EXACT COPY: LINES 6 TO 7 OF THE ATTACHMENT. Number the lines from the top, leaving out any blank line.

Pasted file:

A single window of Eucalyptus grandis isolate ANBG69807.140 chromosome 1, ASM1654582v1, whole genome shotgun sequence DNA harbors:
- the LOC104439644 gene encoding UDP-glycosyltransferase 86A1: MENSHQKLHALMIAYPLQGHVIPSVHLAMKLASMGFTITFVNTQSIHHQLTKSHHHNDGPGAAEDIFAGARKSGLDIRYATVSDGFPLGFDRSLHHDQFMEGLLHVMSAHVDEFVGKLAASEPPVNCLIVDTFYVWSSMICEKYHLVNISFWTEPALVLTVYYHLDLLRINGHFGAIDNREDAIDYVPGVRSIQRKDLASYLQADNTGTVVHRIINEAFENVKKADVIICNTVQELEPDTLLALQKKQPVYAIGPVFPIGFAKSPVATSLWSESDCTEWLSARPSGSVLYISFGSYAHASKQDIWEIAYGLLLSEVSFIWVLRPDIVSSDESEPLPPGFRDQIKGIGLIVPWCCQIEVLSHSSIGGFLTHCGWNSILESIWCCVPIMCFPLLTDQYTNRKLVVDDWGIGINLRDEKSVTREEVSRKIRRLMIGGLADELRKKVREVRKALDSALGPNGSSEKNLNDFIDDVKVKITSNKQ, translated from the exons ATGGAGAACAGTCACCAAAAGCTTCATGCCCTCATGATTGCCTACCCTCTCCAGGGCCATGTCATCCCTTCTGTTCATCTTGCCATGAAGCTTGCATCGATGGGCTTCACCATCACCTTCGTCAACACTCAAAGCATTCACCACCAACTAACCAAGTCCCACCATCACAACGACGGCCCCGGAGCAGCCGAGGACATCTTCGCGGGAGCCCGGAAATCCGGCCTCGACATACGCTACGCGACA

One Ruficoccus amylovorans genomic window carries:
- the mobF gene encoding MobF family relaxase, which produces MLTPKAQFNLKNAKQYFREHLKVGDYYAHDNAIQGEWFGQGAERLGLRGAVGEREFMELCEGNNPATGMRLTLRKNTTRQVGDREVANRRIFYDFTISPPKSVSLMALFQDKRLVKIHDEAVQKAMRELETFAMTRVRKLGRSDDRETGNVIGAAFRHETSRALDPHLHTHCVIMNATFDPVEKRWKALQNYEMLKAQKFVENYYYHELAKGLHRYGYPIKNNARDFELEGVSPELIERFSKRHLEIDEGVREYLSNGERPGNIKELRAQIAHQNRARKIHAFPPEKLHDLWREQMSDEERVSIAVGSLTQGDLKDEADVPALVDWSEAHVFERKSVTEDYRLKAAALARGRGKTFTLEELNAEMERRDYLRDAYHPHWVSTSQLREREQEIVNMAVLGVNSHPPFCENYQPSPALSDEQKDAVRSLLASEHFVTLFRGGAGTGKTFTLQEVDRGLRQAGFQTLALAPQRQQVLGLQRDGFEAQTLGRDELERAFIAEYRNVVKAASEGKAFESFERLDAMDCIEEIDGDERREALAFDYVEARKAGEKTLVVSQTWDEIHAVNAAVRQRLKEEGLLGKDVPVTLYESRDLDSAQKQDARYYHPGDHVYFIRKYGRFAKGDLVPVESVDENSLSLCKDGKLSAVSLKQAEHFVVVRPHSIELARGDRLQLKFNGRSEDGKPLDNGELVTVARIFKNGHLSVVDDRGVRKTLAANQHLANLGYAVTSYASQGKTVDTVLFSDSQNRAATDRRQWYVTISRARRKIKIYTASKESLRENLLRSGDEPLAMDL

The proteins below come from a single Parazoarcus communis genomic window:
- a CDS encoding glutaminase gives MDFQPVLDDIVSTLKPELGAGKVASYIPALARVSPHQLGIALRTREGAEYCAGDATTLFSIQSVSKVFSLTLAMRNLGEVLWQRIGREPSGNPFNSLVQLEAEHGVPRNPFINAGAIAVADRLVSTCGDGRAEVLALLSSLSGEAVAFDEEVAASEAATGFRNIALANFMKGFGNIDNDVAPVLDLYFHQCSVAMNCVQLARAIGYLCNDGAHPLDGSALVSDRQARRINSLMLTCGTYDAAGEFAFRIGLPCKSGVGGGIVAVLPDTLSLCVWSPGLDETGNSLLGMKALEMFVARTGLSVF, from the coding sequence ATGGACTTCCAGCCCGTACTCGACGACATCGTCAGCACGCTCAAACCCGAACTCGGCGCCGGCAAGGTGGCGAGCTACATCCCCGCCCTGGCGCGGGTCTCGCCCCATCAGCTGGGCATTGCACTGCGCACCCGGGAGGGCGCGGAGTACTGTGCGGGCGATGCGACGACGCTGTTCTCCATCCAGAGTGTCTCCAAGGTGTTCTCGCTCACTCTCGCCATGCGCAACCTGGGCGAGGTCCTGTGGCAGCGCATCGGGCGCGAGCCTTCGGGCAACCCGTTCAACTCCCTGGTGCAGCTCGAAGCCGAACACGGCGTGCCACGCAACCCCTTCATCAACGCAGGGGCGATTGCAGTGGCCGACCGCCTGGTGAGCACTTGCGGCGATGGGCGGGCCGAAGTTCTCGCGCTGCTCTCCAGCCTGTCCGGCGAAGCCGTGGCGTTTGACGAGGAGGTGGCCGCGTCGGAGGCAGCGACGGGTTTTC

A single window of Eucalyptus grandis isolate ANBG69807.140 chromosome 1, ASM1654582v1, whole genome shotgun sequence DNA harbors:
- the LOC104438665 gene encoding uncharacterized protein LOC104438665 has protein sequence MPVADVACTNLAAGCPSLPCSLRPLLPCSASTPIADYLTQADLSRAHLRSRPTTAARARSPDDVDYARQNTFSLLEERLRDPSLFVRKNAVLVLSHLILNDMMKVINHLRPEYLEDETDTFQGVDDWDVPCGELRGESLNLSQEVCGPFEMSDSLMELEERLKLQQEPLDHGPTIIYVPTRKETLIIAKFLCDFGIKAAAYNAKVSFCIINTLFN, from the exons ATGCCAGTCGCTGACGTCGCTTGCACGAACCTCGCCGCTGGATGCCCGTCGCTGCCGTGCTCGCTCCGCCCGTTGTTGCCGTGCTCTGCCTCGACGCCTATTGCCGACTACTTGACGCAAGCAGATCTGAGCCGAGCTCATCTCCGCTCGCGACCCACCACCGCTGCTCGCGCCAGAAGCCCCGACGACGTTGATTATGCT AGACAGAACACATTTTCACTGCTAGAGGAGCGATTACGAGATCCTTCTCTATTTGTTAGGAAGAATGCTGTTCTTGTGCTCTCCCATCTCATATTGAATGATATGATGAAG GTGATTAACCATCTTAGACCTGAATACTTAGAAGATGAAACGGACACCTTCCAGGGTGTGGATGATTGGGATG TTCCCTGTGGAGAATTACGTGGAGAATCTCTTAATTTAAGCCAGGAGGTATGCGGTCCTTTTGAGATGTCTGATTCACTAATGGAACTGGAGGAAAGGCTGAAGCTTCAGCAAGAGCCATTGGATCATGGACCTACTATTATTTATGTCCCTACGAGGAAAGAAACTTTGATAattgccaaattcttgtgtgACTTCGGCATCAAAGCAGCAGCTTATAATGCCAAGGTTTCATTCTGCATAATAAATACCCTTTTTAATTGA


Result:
- a CDS encoding glutaminase gives MDFQPVLDDIVSTLKPELGAGKVASYIPALARVSPHQLGIALRTREGAEYCAGDATTLFSIQSVSKVFSLTLAMRNLGEVLWQRIGREPSGNPFNSLVQLEAEHGVPRNPFINAGAIAVADRLVSTCGDGRAEVLALLSSLSGEAVAFDEEVAASEAATGFRNIALANFMKGFGNIDNDVAPVLDLYFHQCSVAMNCVQLARAIGYLCNDGAHPLDGSALVSDRQARRINSLMLTCGTYDAAGEFAFRIGLPCKSGVGGGIVAVLPDTLSLCVWSPGLDETGNSLLGMKALEMFVARTGLSVF, from the coding sequence ATGGACTTCCAGCCCGTACTCGACGACATCGTCAGCACGCTCAAACCCGAACTCGGCGCCGGCAAGGTGGCGAGCTACATCCCCGCCCTGGCGCGGGTCTCGCCCCATCAGCTGGGCATTGCACTGCGCACCCGGGAGGGCGCGGAGTACTGTGCGGGCGATGCGACGACGCTGTTCTCCATCCAGAGTGTCTCCAAGGTGTTCTCGCTCACTCTCGCCATGCGCAACCTGGGCGAGGTCCTGTGGCAGCGCATCGGGCGCGAGCCTTCGGGCAACCCGTTCAACTCCCTGGTGCAGCTCGAAGCCGAACACGGCGTGCCACGCAACCCCTTCATCAACGCAGGGGCGATTGCAGTGGCCGACCGCCTGGTGAGCACTTGCGGCGATGGGCGGGCCGAAGTTCTCGCGCTGCTCTCCAGCCTGTCCGGCGAAGCCGTGGCGTTTGACGAGGAGGTGGCCGCGTCGGAGGCAGCGACGGGTTTTC

A single window of Eucalyptus grandis isolate ANBG69807.140 chromosome 1, ASM1654582v1, whole genome shotgun sequence DNA harbors: